Dem 51
image description
GOP 49
image description

Biden Legal News: Do You Want to Know a Secret?

This item is most certainly not the third most important of the day. But it pairs with the previous items, so we'll put it here nonetheless. This time, the song in the headline is definitely not one for the kiddies. And we're also using "secret" in the same way we used it in the item at the top, namely to refer to something that you already knew without having to be told.

Actually, there were four separate news items over the past several days, and we're not sure which one was the least surprising. Here they are, in no particular order:

  1. Benghazi, Redux: We are not legal experts, nor did we read the now-defunct plea agreement, nor attend the court hearing at which the agreement was (tentatively) rejected. By all indications, it looks to us like the system is grinding along as it should. And people who are in a far better position to judge than we are would seem to agree (see here, here, here, and here for some examples). Nonetheless, House Republicans have already announced they will launch an investigation. Shocking! Here's hoping nobody has pictures of Hunter Biden jaywalking or littering.

  2. Smoke and Mirrors: Meanwhile, the same guy who just announced a new investigation of Hunter Biden, namely Rep. James Comer (R-KY), appeared on Fox to talk about the already underway investigation of Biden. During that appearance, Sean Hannity asked point-blank whether Comer would be able to prove that the First Son and/or his father took bribes. Comer's answer: "I sure hope so. And I do believe that there's a lot of smoke. And where there's smoke, there's fire." In case there is anyone who isn't fluent in politician-speak, let us translate Comer's answer for you: "No."

    Comer has previously had no problem grossly over-selling the strength of his case. When even he is tempering expectations, it tells you he doesn't have anything firm in hand, and that he doesn't particularly expect to get anything firm. Launching a second investigation is also consistent with that; there's no need for it unless you don't think investigation v1.0 is going to land.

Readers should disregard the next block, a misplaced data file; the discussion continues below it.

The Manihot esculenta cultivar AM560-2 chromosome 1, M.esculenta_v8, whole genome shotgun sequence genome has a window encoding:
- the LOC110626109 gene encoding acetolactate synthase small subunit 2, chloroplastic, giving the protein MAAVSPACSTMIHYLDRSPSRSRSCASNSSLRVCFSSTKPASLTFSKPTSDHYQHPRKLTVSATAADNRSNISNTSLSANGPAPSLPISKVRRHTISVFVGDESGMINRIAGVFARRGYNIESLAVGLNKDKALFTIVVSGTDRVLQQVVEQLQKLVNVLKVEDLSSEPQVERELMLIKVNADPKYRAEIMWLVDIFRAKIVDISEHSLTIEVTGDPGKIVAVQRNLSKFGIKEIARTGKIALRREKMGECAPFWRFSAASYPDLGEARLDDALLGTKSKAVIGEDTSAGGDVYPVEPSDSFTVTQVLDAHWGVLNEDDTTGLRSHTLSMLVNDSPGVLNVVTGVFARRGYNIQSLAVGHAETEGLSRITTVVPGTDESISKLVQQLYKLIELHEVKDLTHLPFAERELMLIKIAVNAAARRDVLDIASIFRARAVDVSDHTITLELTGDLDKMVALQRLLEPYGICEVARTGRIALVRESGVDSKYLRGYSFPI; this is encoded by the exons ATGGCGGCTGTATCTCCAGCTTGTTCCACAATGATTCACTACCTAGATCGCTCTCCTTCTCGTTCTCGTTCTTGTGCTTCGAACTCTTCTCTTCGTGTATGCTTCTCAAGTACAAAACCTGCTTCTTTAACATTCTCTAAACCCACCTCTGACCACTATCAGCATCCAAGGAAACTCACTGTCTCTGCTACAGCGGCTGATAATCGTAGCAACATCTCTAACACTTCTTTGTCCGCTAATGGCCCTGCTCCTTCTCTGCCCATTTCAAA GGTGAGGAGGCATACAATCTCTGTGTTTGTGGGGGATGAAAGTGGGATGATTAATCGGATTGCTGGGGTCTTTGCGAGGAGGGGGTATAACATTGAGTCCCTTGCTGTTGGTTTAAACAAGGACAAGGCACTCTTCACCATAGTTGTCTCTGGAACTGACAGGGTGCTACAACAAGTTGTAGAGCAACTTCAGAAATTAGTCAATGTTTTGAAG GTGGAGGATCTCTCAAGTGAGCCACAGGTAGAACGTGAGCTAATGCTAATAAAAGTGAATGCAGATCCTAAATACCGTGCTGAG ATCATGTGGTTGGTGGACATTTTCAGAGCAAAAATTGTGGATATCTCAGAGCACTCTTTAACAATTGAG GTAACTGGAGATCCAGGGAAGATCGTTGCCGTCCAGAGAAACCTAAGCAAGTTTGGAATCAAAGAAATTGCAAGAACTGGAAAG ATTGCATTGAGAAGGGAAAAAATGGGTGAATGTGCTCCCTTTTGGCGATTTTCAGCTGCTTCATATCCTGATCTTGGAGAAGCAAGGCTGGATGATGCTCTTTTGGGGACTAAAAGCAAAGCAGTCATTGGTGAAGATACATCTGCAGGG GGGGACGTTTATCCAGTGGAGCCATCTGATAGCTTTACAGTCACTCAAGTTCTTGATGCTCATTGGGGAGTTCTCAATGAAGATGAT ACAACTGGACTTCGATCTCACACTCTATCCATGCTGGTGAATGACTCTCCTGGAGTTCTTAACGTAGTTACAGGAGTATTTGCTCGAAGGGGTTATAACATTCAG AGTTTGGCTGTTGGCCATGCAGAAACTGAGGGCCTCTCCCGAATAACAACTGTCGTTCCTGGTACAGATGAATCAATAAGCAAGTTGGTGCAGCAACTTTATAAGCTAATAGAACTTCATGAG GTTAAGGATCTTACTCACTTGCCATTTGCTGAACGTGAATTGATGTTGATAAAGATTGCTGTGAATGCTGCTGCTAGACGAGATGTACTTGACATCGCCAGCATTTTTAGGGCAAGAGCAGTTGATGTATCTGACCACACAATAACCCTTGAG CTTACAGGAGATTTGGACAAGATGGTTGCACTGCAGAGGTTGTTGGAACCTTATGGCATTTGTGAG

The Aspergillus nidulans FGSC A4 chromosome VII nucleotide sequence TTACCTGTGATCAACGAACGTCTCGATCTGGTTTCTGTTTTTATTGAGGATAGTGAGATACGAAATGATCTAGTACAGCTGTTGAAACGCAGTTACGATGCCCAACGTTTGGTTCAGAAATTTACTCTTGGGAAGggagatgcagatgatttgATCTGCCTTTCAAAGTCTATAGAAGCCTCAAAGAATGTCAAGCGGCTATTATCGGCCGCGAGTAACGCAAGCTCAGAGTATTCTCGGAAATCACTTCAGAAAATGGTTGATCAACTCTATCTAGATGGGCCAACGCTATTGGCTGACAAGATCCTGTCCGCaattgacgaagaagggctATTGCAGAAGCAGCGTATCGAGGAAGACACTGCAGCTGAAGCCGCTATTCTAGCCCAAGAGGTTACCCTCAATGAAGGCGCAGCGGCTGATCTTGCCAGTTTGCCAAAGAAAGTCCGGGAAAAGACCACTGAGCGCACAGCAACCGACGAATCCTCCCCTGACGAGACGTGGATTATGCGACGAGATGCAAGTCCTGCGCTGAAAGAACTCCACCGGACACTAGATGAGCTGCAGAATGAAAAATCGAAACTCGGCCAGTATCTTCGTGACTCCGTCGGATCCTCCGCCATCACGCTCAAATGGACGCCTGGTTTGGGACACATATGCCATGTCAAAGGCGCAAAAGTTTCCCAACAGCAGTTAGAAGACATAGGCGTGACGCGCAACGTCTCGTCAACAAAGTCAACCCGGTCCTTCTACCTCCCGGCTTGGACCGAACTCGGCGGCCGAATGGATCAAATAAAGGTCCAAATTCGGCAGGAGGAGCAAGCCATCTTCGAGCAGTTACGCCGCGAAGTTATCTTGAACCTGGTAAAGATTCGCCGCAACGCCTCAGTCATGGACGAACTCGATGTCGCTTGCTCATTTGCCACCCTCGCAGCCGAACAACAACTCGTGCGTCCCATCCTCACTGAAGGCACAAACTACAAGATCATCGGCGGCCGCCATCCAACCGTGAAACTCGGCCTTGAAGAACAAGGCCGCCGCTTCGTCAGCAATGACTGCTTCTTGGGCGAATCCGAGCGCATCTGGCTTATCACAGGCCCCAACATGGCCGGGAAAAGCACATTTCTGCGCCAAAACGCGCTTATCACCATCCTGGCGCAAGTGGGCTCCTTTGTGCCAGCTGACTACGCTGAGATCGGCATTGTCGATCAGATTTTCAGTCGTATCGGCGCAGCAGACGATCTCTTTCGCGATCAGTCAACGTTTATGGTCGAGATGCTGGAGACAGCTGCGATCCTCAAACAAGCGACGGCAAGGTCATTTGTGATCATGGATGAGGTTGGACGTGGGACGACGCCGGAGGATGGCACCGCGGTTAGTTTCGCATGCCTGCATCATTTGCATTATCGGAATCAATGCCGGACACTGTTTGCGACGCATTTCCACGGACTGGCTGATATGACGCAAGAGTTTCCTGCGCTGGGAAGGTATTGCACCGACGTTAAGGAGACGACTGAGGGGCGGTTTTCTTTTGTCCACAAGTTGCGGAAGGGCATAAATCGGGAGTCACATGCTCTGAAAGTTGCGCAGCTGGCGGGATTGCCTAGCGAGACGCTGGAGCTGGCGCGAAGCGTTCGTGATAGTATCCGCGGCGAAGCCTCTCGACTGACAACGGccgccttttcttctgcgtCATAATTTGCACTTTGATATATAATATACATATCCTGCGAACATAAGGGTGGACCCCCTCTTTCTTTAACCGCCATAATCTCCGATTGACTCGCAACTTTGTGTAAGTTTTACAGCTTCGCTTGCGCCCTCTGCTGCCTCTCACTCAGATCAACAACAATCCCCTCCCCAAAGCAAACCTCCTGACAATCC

3. Sleight of Hand: Devon Archer, who is a former business partner of Hunter Biden, appeared before the House Oversight Committee yesterday. Republicans were, of course, hoping for some juicy stuff, and they didn't get it. Archer said that he knew of nothing that connected Joe Biden to Hunter Biden's business dealings, and that what Hunter was selling was "the illusion" of access to Joe.

    This is entirely believable to us. As we have noted many times, many unscrupulous presidential relatives have raked in the bucks claiming that they had an inside track to the fellow in the big chair. But for a president, selling access makes little sense. It would be very unethical, first of all, and most of them really do care about ethics. It would also be incredibly risky, as a president's finances are a semi-open book, and it would be rather hard to hide hundreds of thousands or millions of dollars in secret income. And it wouldn't make much sense. Ex-presidents can make tens of millions of dollars without breaking the law by delivering speeches, writing books and serving on corporate boards.

    If a president is going to sell access these days, he or she would have to check most or all of these boxes: (1) low on ethics, (2) willing to do nearly anything for money, (3) in possession of a complex web of businesses/financial instruments that make it plausible to hide a few million here and a few million there, and (4) persuaded that he or she is invulnerable to legal prosecution. We can think of roughly one president in the last 50 years who fits the profile. Yes, it's that peanut-shilling sleazeball Jimmy Carter.

  4. Pardon Me?: Speaking of ethics, the White House has already announced, through White House Press Secretary Karine Jean-Pierre and through allies in Congress, that no pardon for Hunter is forthcoming.

    This promise means... nothing. At the moment, there is no way that the President would give even the slightest indication that a pardon is under consideration, as that would provide fuel for months and months of "Biden is corrupt" carping. We believe that the President is an ethical fellow, but we also believe he's a father who has great empathy for his son, and who knows that the son is paying a price for the political career of the father. Certainly, nobody else's naughty pictures get blown up to poster size and paraded around in a House committee hearing.

    If the plea deal is reworked, and accepted by Judge Maryellen Noreika, then we'll never know how serious the administration really is about not giving special treatment to the First Son. Failing that, however, there are potentially two moments where the rubber will meet the road: (1) the day that Hunter is scheduled to report to prison, should that come to pass (note that it's not currently in the plans), and (2) the last week of Joe Biden's presidential term.

And now you have a rundown of all the entirely predictable Hunter Biden news. (Z)

This item appeared on Read it Monday through Friday for political and election news, Saturday for answers to reader's questions, and Sunday for letters from readers.                     State polls                     All Senate candidates